You can include a file into a Visual Studio project in two ways: copy it into the project directory, or link it. Copying the file into the project directory is Visual Studio’s default option: it’s what happens when you drag a file from Explorer into VS’s project explorer, or when you use the dialog
Project -> Add existing item. This is fine unless you wish to share files between multiple projects. An example where I needed to share a whole lot of files between different projects is NUnit for Silverlight: the same code is used by three projects for different versions of Silverlight and the Silverlight unit testing framework.
To link a file into Visual Studio, you can use the
Project -> Add existing item dialog: the “Add” button has a dropdown menu, and the second option is “Add as link”. This will leave the file where it is and add a relative link to the Visual Studio project file. In the project file (which is BTW a MSBuild file), this looks like that:
<Compile Include="..\..\..\src\VersionInfo.cs"> <Link>VersionInfo.cs</Link> </Compile>
If you add multiple files, Visual Studio will create one item like this for each file. To add all files in a directory, mark all files in the the
Project -> Add existing item dialog, and link them. This is fine as long as you don’t delete any files or add new ones – Visual Studio will not pick up these changes. New files in the directory won’t be in the project, and deleting/renaming files will cause the build to fail.
A solution is to modify the project file manually. The
Include directive supports wildcards. So to link all C# code files in a directory, you can do this:
<Compile Include="..\..\..\src\NUnit.Silverlight.Framework\*.cs" />
Nice, but in the case of NUnit for Silverlight, there were C# code files in subdirectories. Using the
Compile directive as above, the files are included, but all appear in the root folder of the project – and if a file with the same name exists in the parent directory and the subdirectory, it won’t work. However, there is support for metadata keywords in MSBuild. For example, the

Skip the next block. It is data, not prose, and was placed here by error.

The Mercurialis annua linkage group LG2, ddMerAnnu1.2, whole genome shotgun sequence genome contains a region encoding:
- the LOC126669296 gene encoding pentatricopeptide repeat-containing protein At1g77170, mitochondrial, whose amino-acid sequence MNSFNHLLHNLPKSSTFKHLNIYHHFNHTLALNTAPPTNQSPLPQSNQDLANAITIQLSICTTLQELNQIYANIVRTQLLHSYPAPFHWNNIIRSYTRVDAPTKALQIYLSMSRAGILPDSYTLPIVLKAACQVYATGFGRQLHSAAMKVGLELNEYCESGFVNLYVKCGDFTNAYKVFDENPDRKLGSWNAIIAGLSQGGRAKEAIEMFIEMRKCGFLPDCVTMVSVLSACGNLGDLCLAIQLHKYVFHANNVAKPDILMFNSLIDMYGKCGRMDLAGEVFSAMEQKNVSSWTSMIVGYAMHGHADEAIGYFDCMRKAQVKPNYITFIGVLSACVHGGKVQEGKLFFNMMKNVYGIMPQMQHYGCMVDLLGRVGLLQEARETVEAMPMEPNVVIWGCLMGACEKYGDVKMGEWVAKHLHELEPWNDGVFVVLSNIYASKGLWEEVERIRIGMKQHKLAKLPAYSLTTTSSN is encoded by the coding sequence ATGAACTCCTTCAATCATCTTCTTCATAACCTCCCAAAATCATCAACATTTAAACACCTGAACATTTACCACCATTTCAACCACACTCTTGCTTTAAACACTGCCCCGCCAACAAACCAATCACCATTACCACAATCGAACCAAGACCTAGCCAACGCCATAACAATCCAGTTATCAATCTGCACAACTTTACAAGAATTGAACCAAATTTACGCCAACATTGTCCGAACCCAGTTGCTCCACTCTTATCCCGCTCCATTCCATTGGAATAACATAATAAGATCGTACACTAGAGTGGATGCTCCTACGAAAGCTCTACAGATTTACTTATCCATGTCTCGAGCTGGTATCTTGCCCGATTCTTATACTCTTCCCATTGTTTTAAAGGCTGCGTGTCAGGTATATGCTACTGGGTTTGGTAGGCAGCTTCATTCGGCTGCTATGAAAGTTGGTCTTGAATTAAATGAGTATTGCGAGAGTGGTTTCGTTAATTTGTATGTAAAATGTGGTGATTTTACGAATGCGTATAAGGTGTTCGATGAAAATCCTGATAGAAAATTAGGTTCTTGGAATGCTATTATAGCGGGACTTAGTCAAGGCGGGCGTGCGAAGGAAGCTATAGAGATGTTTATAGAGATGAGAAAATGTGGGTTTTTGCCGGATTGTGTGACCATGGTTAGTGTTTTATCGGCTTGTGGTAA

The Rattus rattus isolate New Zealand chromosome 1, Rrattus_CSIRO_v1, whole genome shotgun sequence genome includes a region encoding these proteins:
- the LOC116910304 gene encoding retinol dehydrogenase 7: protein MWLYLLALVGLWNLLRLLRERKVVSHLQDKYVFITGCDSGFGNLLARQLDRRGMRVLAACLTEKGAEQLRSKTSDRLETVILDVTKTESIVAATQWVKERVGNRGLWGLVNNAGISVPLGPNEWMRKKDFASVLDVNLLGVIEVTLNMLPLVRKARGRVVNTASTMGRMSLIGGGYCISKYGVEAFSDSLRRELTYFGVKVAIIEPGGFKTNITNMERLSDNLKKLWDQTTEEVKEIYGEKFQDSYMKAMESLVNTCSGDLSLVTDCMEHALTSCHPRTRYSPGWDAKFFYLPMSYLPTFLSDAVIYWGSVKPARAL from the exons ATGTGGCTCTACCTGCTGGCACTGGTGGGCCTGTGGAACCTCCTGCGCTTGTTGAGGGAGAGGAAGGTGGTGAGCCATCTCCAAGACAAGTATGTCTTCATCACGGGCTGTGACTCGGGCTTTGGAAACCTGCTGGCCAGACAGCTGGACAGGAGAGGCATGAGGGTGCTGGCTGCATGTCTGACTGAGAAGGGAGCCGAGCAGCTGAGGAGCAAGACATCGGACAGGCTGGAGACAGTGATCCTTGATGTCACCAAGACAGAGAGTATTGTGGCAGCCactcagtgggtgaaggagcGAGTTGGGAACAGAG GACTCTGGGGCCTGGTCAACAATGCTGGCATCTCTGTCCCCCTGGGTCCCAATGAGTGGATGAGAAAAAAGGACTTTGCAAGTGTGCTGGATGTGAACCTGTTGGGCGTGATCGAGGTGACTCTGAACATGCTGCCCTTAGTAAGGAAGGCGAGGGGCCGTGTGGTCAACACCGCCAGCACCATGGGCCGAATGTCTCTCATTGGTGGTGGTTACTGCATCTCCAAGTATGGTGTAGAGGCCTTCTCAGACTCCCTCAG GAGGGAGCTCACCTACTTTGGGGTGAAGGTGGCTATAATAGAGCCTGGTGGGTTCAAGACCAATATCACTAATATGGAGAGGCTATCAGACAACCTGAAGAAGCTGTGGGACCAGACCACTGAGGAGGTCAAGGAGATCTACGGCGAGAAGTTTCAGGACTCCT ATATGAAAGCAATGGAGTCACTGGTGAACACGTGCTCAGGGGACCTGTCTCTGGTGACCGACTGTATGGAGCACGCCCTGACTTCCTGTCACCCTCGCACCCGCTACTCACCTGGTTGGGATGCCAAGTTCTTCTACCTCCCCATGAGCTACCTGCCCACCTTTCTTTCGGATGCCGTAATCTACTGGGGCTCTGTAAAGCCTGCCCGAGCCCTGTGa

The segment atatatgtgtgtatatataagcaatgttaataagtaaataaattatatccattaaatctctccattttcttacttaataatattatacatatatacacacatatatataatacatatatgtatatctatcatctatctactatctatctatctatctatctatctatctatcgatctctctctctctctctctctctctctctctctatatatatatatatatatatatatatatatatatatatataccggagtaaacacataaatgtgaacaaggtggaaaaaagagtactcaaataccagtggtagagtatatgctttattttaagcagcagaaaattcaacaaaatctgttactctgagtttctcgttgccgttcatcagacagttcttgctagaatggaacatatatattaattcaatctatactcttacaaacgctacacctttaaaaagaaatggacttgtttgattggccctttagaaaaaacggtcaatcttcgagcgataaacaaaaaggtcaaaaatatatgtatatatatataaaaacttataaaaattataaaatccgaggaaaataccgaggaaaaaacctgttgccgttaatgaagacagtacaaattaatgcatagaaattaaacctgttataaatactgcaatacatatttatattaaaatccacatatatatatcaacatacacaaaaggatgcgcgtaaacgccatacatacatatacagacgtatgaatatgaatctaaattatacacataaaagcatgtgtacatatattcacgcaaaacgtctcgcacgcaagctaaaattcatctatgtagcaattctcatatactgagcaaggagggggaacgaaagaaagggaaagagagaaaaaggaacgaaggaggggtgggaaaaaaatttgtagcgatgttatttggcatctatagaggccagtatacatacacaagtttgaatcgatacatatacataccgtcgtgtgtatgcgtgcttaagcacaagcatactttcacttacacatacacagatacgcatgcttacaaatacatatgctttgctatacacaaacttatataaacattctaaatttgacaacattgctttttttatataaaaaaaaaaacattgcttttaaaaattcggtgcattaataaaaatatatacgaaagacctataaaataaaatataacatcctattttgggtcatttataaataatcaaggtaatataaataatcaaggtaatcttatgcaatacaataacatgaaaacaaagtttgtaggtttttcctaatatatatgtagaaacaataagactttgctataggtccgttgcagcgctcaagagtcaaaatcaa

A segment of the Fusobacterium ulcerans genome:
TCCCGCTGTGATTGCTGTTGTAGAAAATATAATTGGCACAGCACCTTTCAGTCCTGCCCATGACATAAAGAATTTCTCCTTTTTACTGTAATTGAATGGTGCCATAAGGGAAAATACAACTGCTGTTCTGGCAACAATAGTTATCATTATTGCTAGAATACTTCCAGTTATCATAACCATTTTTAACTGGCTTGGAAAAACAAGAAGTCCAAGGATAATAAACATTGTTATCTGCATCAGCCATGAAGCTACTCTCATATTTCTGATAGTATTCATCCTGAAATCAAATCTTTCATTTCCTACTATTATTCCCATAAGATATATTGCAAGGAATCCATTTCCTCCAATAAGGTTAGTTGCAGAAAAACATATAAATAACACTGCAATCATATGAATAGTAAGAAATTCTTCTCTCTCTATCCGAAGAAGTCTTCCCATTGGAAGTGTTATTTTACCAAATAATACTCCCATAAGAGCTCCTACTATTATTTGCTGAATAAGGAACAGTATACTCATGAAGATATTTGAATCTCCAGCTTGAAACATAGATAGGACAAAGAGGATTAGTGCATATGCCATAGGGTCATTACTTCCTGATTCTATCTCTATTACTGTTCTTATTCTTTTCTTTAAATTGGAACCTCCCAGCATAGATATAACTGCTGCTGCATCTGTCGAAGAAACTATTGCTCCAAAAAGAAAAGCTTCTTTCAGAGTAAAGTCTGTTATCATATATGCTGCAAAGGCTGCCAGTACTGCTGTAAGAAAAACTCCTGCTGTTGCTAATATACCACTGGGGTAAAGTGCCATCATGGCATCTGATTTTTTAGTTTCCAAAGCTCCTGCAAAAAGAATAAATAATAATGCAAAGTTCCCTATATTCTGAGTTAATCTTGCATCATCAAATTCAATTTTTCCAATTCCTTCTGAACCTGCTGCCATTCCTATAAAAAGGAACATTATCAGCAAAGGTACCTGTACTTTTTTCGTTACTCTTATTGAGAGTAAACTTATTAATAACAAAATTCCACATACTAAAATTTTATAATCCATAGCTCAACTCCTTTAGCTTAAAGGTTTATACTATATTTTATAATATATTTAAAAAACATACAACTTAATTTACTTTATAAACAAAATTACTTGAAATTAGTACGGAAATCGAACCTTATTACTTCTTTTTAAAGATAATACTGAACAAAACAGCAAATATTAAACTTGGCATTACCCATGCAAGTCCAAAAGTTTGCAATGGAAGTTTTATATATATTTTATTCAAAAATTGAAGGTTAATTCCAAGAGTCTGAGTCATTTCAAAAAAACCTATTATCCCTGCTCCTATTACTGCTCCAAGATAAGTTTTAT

%(Filename) keyword is a placeholder for each match in a wildcard. See this article for reference: MSBuild: By Example—Introducing Well-Known Metadata. Now we can include subdirectories:
<Compile Include="..\..\..\src\NUnit.Silverlight.Framework\*.cs" /> <Compile Include="..\..\..\src\NUnit.Silverlight.Framework\Attributes\*.cs"> <Link>Attributes\%(FileName)</Link> </Compile> <Compile Include="..\..\..\src\NUnit.Silverlight.Framework\Constraints\*.cs"> <Link>Constraints\%(FileName)</Link> </Compile> <Compile Include="..\..\..\src\NUnit.Silverlight.Framework\Exceptions\*.cs"> <Link>Exceptions\%(FileName)</Link> </Compile>
As you see, I need to link three subdirectories. Using a * placeholder in the directory name and the %(RecursiveDir) keyword should enable adding these with a single statement like this:
<Compile Include="..\..\..\src\NUnit.Silverlight.Framework\*\*.cs"> <Link>%(RecursiveDir)%(FileName)</Link> </Compile>
… but that does not work. Never mind, including subdirectories one by one is enough for me right now.